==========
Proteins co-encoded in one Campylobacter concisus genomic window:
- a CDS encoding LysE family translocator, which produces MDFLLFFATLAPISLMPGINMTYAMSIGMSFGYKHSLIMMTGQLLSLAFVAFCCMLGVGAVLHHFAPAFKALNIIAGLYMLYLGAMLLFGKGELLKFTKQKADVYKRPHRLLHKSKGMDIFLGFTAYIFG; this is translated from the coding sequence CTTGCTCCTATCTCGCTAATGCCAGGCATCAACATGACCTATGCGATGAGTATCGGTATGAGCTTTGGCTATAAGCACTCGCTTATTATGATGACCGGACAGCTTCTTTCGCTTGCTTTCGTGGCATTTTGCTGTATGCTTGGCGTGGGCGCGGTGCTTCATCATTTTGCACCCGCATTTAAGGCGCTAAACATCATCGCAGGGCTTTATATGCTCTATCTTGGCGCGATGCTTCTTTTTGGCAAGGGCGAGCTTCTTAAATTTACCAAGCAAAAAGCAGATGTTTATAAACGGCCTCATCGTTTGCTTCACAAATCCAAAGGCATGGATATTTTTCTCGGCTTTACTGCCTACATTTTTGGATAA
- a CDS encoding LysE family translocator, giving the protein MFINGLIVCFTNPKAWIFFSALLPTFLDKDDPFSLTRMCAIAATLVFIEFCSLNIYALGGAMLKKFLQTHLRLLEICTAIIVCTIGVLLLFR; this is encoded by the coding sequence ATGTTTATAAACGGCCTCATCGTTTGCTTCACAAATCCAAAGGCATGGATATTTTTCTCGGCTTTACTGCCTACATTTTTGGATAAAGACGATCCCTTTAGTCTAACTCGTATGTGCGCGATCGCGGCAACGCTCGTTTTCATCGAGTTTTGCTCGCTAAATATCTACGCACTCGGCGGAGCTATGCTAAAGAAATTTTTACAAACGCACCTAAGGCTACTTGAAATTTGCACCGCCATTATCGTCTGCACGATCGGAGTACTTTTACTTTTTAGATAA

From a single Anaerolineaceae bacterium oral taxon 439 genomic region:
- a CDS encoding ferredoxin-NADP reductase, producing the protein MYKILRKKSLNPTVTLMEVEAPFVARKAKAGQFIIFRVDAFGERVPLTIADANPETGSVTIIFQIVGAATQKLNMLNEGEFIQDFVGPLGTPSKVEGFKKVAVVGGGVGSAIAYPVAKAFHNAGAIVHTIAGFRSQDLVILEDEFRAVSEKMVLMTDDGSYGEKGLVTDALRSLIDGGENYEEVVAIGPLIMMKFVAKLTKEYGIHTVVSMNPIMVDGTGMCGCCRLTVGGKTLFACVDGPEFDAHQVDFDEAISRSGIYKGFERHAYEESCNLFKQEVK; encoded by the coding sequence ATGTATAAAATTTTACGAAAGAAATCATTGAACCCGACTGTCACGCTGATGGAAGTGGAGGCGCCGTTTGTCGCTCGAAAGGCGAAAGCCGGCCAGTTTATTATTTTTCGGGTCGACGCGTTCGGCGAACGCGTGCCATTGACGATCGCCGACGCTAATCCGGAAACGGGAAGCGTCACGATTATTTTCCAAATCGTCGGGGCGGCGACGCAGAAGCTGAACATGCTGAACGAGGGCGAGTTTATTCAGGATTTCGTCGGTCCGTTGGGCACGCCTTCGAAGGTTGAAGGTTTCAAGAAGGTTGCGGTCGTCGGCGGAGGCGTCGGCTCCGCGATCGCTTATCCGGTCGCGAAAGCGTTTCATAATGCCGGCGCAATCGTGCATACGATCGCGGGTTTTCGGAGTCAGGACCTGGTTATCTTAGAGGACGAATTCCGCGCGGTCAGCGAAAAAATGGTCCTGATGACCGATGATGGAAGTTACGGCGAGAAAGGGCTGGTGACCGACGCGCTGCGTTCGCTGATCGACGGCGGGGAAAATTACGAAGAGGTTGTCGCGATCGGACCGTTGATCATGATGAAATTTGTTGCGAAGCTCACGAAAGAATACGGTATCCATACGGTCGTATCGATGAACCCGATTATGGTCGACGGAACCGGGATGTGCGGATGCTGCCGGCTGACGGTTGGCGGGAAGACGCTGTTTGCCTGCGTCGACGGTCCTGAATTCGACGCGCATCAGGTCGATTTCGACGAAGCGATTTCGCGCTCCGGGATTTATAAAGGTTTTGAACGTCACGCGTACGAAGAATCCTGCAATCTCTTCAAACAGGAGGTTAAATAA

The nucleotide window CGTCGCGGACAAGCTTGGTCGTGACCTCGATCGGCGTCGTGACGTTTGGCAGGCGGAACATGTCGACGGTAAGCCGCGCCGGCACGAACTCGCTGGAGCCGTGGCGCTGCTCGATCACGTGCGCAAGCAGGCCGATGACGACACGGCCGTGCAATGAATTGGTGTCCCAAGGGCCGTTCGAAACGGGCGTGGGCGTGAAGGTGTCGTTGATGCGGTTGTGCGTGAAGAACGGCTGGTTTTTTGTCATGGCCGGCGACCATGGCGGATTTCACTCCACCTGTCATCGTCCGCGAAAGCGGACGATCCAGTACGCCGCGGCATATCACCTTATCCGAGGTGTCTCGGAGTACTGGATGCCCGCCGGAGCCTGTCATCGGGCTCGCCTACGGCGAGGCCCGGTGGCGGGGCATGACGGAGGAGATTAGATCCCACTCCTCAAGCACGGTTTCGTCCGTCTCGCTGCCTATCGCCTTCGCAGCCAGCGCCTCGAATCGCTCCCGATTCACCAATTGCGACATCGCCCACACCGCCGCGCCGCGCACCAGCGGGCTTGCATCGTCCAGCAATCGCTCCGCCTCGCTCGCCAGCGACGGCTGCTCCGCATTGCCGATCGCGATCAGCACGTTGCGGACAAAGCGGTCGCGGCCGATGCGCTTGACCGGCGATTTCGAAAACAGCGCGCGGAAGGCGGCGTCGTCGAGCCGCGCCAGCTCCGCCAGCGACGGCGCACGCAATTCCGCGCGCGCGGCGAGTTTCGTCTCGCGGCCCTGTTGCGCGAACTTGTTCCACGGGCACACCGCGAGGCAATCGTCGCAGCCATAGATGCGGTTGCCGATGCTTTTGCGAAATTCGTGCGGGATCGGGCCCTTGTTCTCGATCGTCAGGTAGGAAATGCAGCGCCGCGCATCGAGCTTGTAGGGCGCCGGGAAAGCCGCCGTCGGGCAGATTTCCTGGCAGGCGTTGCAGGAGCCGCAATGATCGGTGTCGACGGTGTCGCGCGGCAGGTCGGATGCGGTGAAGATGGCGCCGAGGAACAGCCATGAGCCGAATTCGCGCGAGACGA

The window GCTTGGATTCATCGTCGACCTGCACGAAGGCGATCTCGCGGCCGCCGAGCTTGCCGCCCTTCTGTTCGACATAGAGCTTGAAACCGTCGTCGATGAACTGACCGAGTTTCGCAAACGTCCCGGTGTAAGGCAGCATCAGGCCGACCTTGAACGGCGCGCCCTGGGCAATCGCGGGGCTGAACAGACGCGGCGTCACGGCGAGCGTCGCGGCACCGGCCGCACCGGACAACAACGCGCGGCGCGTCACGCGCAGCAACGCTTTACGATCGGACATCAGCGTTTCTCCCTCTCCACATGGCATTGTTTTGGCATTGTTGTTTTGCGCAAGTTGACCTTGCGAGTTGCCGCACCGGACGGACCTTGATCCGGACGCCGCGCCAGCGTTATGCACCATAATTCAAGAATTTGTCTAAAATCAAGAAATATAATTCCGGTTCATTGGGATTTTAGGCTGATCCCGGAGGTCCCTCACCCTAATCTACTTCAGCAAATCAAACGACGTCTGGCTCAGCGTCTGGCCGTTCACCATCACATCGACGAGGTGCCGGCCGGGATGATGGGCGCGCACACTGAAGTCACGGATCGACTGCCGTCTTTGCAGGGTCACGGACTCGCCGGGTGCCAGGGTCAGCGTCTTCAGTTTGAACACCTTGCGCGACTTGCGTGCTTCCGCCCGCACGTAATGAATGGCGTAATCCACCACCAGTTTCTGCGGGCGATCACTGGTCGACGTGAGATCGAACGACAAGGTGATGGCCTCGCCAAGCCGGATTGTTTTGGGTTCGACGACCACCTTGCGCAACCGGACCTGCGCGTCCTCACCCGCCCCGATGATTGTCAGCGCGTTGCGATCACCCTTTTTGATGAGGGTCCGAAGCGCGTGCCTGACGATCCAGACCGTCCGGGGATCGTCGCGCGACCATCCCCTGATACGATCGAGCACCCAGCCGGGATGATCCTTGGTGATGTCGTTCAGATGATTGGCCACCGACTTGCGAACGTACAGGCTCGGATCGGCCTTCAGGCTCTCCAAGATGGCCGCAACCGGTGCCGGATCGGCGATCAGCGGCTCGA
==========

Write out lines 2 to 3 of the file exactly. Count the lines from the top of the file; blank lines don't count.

- a CDS encoding LysE family translocator, which produces MDFLLFFATLAPISLMPGINMTYAMSIGMSFGYKHSLIMMTGQLLSLAFVAFCCMLGVGAVLHHFAPAFKALNIIAGLYMLYLGAMLLFGKGELLKFTKQKADVYKRPHRLLHKSKGMDIFLGFTAYIFG; this is translated from the coding sequence CTTGCTCCTATCTCGCTAATGCCAGGCATCAACATGACCTATGCGATGAGTATCGGTATGAGCTTTGGCTATAAGCACTCGCTTATTATGATGACCGGACAGCTTCTTTCGCTTGCTTTCGTGGCATTTTGCTGTATGCTTGGCGTGGGCGCGGTGCTTCATCATTTTGCACCCGCATTTAAGGCGCTAAACATCATCGCAGGGCTTTATATGCTCTATCTTGGCGCGATGCTTCTTTTTGGCAAGGGCGAGCTTCTTAAATTTACCAAGCAAAAAGCAGATGTTTATAAACGGCCTCATCGTTTGCTTCACAAATCCAAAGGCATGGATATTTTTCTCGGCTTTACTGCCTACATTTTTGGATAA
- a CDS encoding LysE family translocator, giving the protein MFINGLIVCFTNPKAWIFFSALLPTFLDKDDPFSLTRMCAIAATLVFIEFCSLNIYALGGAMLKKFLQTHLRLLEICTAIIVCTIGVLLLFR; this is encoded by the coding sequence ATGTTTATAAACGGCCTCATCGTTTGCTTCACAAATCCAAAGGCATGGATATTTTTCTCGGCTTTACTGCCTACATTTTTGGATAAAGACGATCCCTTTAGTCTAACTCGTATGTGCGCGATCGCGGCAACGCTCGTTTTCATCGAGTTTTGCTCGCTAAATATCTACGCACTCGGCGGAGCTATGCTAAAGAAATTTTTACAAACGCACCTAAGGCTACTTGAAATTTGCACCGCCATTATCGTCTGCACGATCGGAGTACTTTTACTTTTTAGATAA